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Autism Bibliotherapy for Children

An informational presentation designed to help caregivers use books to teach children about Autism.

Emily French

on 16 April 2013

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Transcript of Autism Bibliotherapy for Children

Books and Autism:
Bibliotherapy for Children Emily L. French by Marc Nemiroff and Jane Annunziata Reading a book can relieve pressure about a sensitive topic. When children read a book about someone else who is struggling, they can ask relevant questions using the main character or the storyline as an "ice-breaker," instead of their own lives. Having an example of someone else who is dealing with a similar situation can also assure children that they are not alone. Start a conversation. The Value of Using Books: Lighten the mood. The most important part of using a book as a teaching tool is the discussion that takes place after reading. This is up to you, the caregiver. We can use a book to talk and teach; we can point out outdated information or stereotypes, and we can emphasize the aspects of the book that are true and relevant to the child. Talking to Angels Medikids Explain Autism Asperger's Rules by Blythe Grossberg, PsyD For more information, support, and tips... Become involved with the organization Autism Speaks to learn about current research and public awareness: www.autismspeaks.org Learn more about autism spectrum disorders and/or connect with a local support group: www.autism-society.org Read the book "Autism Every Day" by Alyson Beytein, an autism consultant, behavior specialist, and mother of three sons with autism The world is still learning about the disorder called . Scientists know that it affects people in different ways and to different degrees of severity, so it is called a
. In general, however, people who have Autism experience common struggles of social interaction and sensory sensitivity.

Whether your child knows someone with Autism or is living with Autism personally, more exposure to correct information will foster greater understanding and awareness. We, including children, must work together to ensure that all people feel safe and valued in our society. Autism spectrum disorder The following is a list of suggested books to read with your child, then start a conversation about . Autism by Esther Watson This book describes common behaviors of children with Autism, through the perspective of a girl whose sister, Christa, has Autism.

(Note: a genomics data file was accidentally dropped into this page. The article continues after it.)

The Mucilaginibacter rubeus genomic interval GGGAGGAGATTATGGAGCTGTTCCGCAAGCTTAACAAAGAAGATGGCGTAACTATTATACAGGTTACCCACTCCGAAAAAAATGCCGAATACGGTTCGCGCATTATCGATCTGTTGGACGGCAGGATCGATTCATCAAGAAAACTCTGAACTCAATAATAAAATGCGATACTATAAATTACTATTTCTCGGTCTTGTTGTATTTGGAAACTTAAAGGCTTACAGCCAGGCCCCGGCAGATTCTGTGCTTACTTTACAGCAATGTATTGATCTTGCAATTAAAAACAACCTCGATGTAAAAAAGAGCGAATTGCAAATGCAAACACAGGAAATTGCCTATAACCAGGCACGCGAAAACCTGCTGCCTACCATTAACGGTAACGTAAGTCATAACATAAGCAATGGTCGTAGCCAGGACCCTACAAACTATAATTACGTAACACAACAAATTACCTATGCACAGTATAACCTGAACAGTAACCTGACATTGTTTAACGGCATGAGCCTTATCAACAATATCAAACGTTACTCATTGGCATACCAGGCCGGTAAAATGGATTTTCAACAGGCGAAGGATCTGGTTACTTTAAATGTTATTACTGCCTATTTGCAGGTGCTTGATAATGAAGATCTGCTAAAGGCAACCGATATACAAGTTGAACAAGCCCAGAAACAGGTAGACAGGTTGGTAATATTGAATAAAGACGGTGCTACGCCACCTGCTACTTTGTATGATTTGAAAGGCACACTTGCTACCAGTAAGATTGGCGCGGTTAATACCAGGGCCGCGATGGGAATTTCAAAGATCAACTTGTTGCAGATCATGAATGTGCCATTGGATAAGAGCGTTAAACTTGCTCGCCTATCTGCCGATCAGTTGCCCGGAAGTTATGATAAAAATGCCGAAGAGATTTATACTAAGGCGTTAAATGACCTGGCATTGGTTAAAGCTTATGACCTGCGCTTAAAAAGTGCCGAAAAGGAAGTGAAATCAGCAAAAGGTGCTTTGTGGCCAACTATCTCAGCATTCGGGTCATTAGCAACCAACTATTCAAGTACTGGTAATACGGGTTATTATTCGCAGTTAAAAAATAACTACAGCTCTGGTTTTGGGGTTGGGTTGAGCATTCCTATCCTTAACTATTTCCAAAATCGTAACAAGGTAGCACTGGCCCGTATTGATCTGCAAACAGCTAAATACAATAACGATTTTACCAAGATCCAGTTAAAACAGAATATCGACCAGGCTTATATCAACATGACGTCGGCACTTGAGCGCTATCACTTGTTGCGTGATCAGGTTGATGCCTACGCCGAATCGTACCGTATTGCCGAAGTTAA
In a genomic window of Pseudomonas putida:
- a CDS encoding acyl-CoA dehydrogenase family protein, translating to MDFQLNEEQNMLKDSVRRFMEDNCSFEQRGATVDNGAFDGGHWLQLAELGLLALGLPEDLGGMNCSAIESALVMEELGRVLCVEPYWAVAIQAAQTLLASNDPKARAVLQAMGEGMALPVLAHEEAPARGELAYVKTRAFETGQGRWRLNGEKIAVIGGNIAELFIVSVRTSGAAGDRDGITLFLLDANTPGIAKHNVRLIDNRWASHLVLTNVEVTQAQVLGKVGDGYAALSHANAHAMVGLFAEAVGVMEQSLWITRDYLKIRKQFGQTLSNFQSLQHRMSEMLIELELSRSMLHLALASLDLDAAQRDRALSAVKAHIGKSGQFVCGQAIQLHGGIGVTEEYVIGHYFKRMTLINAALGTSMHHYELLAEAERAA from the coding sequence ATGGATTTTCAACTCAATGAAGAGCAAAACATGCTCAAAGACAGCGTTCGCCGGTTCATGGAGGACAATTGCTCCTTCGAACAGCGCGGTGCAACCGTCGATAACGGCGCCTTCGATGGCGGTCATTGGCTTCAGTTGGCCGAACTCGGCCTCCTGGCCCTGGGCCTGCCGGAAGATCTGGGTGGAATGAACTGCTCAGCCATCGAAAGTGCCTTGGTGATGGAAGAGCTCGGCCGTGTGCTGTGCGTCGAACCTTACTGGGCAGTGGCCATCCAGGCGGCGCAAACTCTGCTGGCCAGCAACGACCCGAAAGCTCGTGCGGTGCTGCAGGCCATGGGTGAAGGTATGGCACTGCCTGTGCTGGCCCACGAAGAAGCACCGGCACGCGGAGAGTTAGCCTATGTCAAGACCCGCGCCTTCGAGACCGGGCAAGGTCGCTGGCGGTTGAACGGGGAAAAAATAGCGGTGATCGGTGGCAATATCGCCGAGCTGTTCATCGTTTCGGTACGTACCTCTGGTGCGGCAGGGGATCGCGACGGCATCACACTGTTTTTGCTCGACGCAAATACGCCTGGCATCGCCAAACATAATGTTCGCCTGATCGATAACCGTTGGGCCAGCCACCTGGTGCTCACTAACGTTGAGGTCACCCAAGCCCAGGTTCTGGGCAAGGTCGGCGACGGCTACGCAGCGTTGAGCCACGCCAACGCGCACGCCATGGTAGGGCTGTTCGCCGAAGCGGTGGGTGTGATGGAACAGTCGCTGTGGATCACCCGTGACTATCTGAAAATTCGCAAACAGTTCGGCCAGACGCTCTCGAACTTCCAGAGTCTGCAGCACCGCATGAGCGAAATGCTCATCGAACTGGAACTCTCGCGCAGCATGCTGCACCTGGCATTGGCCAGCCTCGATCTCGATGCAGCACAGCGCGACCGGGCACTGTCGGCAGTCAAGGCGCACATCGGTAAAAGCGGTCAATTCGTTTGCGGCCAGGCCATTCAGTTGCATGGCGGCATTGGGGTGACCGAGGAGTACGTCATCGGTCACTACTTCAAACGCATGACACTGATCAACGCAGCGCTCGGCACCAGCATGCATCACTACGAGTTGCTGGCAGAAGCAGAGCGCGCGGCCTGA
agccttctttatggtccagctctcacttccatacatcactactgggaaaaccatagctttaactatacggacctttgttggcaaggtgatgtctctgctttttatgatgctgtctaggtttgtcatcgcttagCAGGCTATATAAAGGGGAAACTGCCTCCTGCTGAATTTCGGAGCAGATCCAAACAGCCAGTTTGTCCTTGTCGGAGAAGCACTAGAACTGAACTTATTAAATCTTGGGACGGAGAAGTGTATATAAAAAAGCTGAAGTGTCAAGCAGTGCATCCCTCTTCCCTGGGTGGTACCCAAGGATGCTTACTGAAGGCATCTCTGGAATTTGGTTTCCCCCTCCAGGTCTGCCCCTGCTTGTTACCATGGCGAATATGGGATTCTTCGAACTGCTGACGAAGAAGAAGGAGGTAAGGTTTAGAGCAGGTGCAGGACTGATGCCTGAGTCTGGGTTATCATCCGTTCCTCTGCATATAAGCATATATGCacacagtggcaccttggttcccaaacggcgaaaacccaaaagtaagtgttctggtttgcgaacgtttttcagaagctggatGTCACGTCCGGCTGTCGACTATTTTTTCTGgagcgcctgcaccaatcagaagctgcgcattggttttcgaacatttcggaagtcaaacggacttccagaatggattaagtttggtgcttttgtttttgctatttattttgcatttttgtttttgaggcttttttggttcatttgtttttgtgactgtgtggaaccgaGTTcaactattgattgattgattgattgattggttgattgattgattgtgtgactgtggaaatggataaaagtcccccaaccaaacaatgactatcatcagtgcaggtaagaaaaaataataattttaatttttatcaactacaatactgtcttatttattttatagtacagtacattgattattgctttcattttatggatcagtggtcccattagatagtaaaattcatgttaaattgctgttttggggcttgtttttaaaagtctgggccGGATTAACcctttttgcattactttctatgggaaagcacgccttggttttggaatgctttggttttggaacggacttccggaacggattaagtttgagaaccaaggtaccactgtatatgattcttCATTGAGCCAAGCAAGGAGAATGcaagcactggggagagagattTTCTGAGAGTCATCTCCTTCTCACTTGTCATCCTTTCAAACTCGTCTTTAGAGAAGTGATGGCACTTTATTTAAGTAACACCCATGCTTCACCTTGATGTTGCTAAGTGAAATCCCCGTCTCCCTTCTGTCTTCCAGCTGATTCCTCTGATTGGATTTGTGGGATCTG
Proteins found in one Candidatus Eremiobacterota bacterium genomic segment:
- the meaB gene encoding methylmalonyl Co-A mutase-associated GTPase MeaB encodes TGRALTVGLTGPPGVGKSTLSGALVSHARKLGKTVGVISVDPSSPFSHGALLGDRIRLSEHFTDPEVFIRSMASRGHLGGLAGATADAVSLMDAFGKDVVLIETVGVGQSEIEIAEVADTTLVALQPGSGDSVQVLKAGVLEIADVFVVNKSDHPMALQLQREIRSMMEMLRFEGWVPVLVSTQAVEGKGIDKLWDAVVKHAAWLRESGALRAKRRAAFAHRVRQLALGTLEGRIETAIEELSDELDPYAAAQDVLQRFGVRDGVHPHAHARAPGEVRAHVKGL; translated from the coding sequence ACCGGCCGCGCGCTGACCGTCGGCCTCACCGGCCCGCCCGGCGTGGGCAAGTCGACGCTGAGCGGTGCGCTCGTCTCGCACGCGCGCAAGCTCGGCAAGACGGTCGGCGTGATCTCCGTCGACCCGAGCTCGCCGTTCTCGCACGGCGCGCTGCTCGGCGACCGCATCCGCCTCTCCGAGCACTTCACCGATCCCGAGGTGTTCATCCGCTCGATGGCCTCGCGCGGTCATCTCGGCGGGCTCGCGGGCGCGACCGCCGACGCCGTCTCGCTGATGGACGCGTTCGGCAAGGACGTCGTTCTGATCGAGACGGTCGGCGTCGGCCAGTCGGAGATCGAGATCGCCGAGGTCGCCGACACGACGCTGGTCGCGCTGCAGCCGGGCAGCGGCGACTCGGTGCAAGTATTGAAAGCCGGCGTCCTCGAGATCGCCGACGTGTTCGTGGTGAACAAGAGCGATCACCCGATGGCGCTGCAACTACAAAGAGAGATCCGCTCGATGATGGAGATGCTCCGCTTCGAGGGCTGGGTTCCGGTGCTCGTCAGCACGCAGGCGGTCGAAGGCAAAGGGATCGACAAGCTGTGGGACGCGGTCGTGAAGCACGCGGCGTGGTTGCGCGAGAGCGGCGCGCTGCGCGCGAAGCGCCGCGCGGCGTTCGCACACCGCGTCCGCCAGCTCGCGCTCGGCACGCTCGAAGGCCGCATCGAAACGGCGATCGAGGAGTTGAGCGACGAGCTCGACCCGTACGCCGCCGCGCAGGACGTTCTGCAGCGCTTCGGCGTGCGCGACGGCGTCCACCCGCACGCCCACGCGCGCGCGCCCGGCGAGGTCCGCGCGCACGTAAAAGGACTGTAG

Recommended for ages 4-7. Tips from the Experts for Discussing Autism with Children: Shy Spaghetti
and Excited Eggs by Dr. Kim Chilman-Blair
and John Taddeo This is a book about
emotions, with descriptions and suggestions for children to learn how to control them. It can be a tool to explain that children with Autism struggle to express their emotions clearly.

Recommended for ages 4-8 This is a graphic novel in which a group of medical superheroes take a boy with Austim and his sister on a tour through the body to explain Autism in scientific terms.

Recommended for ages 9-12 This is an informational book for young adults with Asperger's, a more mild form of Autism on the spectrum. It includes tips and information for a wide range of topics from having positive conversations at school, to making goals, and handling bullies.

Recommended for ages 10-18 Assume competence and let your child speak his/her mind; less than 30% of people with Autism have decreased mental capacity. -Alyson Beytien, Autism consultant

Make yourself aware of the latest research about Autism, and add this new information to your discussion based on books. -Autismspeaks.org

Recognize that behavior is a form of communication; if your child will not or cannot speak to discuss with you, pay attention to behavioral clues that tell you how he/she feels. - Laura A. Riffel, PhD Works Cited Beytien, A. (2013). Ten keys to supporting a student with Autism
[PowerPoint slides]. Retrieved from presentation at Iowa State

Riffel, L. A., PhD (2009). Activities and ideas for teachers of children with Autism [PDF document]. Retrieved from http://www.outreach.psu.edu/programs/autism/files/session36and45riffel.pdf

Autism Speaks. (2013). Your child's rights. Retrieved from autismspeaks.org
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